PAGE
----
This year, our NextGen Omics UK 2020 event series featured four interactive programmes: 12th Annual Next Generation Sequencing Congress, 8th Annual Single Cell Analysis Congress, 6th Annual Genome Editing Congress and 2nd Annual Digital Congress. 2020 marked the first time these events have gone virtual, with a revamped programme featuring the latest developments in the genomics field. NextGen Omics UK 2020 bought together over 1000 industry experts representing internationally renowned academic & research institutions, clinical research institutions, healthcare organisations as well as leading pharmaceutical and biotech companies.
We had the privilege to welcome some of the key leaders of genomics last year, including Jadwiga Bienkowska (Senior Director and Head of Computational Biology at Pfizer), Yann Abraham (Computational Immunologist Janssen), Akos Végvári (Project Manager, Karolinska Institute), Roberto Nitsch (Associate Director – CRISPR Safety, AstraZeneca), Mike Makrigiorgos (Professor and Director – Medical Physics and Biophysics, Dana-Farber Cancer Institute), Massimo Delledonne (Professor of Biotechnology, University of Verona), Patrick Descombes (Head of Genomics, Nestle Institute of Food Safety Analytical Sciences) and Ed Oakeley (Associate Director of Genomics, Novartis).
NextGen Omics UK took place between 04 – 06 November last year and was split into four main tracks.
12th Annual Next Generation Sequencing & Clinical Diagnostics Congress
This year’s event featured a brand new, revamped programme. Topics included key developments in delivering genomic-based medicine and NGS (Next Generation Sequencing) bioinformatics. This year the event was extended to cover microbiome methodologies and long and short-read sequencing. In addition, a roundtable discussion on ‘Managing Expectations in Bioinformatic Data Communication’ drew the attention of many of our attendees. The discussion covered data analysis in practice and communicating the data and concepts of data to other people. The event also features two open panels on Covid-19 where attendees could share their opinions about its effect on the epigenome and whether scRNA-seq could aid in developing a vaccine.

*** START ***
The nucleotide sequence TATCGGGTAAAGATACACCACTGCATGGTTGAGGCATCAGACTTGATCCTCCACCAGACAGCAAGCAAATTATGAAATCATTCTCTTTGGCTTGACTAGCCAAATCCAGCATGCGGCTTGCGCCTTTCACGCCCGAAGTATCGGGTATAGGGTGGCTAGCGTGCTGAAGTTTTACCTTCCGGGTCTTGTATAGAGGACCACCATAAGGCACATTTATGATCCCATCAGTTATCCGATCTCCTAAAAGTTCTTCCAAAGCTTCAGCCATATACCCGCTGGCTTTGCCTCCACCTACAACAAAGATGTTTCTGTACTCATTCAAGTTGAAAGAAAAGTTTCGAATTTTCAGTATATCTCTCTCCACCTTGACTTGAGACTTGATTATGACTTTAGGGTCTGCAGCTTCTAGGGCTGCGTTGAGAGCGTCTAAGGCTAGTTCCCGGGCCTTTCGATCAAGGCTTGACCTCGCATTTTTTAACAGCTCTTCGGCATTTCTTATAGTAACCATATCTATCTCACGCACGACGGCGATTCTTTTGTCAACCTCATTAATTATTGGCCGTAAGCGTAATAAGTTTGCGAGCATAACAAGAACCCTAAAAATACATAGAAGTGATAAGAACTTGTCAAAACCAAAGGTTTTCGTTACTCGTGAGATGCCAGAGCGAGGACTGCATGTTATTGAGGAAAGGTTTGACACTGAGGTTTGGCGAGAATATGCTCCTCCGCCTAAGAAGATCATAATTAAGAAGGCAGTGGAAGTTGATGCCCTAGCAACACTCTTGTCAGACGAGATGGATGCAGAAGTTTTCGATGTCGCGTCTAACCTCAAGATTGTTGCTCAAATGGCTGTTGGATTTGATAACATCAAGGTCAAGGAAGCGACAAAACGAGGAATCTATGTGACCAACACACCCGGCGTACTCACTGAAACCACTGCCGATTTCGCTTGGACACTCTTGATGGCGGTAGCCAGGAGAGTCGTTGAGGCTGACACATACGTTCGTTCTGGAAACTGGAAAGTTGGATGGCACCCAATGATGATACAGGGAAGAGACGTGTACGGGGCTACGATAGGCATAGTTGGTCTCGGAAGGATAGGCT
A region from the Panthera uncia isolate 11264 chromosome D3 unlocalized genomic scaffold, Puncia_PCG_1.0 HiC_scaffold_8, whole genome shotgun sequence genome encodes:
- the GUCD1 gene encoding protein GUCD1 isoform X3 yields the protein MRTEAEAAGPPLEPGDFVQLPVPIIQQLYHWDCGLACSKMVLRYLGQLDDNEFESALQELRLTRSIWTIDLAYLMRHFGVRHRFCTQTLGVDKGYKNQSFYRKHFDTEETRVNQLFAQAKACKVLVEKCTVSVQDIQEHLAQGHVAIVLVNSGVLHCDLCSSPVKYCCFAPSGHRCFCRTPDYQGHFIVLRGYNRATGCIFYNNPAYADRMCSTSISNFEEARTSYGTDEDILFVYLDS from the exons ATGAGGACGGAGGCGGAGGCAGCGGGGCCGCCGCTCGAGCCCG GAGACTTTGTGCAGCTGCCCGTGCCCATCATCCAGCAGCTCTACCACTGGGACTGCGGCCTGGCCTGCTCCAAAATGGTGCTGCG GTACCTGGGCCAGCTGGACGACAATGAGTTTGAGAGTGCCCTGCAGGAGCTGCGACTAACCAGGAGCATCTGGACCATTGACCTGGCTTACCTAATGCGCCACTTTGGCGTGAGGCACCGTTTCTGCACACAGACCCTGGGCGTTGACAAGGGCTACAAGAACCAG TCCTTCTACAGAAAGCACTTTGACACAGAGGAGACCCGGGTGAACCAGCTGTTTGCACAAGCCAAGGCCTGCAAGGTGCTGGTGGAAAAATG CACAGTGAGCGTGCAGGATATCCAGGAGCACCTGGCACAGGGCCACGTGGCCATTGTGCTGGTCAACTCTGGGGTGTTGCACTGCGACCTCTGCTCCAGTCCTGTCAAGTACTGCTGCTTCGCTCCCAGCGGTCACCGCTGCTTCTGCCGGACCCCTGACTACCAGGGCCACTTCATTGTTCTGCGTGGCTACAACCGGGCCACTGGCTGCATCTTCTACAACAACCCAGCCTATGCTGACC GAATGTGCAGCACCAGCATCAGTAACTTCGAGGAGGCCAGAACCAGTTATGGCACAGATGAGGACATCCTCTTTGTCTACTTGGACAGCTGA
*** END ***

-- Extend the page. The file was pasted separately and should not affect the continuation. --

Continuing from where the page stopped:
8th Annual Single Cell Analysis Congress
This comprehensive programme delved deep into spatial transcriptomics, genomics, spatial profiling, emerging single-cell analysis tools and clinical applications. In addition, the event covered single-cell analysis in drug discovery & development, focusing on how single cells can help inform various stages of the drug discovery and development pipeline. Interactive sessions included three panel discussions: ‘Single Cell Proteomics in 2020’, ‘Addressing Different Spatial Omics Techniques’ and ‘Single Cell Analysis for Drug Discovery – Applications & Challenges’.
6th Annual Genome Editing Congress
Returning for a sixth year, our Genome Editing Congress supplied the latest insights and success stories in genome editing tools and technologies, as well as therapeutic genome editing. The event looked at translating cell & gene therapies in the clinic, emphasising developing genome editing technologies sufficient for clinical applications. The conference featured two panel discussions; ‘Bridging the Gap: Bringing Cell and Gene Therapies to the Clinic’ and ‘Beyond Cas-9 – Utilising New CRISPR Systems’.
2nd Annual Digital PCR Congress
Building on the success of last year’s event, this year’s Digital PCR Congress featured discussions on the opportunities to advance the integration of digital PCR with NGS, genome editing and novel digital PCR systems. In addition, presentations explored the diverse applications of digital PCR, including a cutting-edge focus session on the role of digital PCR in clinical oncology and its uses in detection and diagnosis.
Top 5 Most Viewed Presentations
- Single Cell Multiomics Including Simultaneous Profiling of Gene Expression and Chromatin Landscape by Stephen Hague (Senior Science and Technical Advisor, 10xGenomics)
- Approaches For Efficient Detection of Cancer Biomarkers in Liquid Biopsies Using ddpcr and NGS by Mike Makrigiorgos (Professor and Director, Medical Physics and Biophysics, Dana Farber Cancer Institute)
- Sequencing Evolved — Highly Accurate Long Reads for Human Genetics by Ralph Vogelsang (Business Development Manager, EMEA, PacBio)
- A Complete Workflow for Analysis Of cfDNA: From Plasma to Variants by Shilpa Parakh (Senior Applications Scientist in Automation & Biotechnology Business Unit, Beckman Coulter Life Sciences) and Nicole Roseman (Research Scientist, Integrated DNA Technologies)
- Expand Your Understanding of Biology with Illumina Single-Cell and Spatial Sequencing by Pawel Zajac (Senior Segment Marketing Manager EMEA, Cell Biology, Illumina)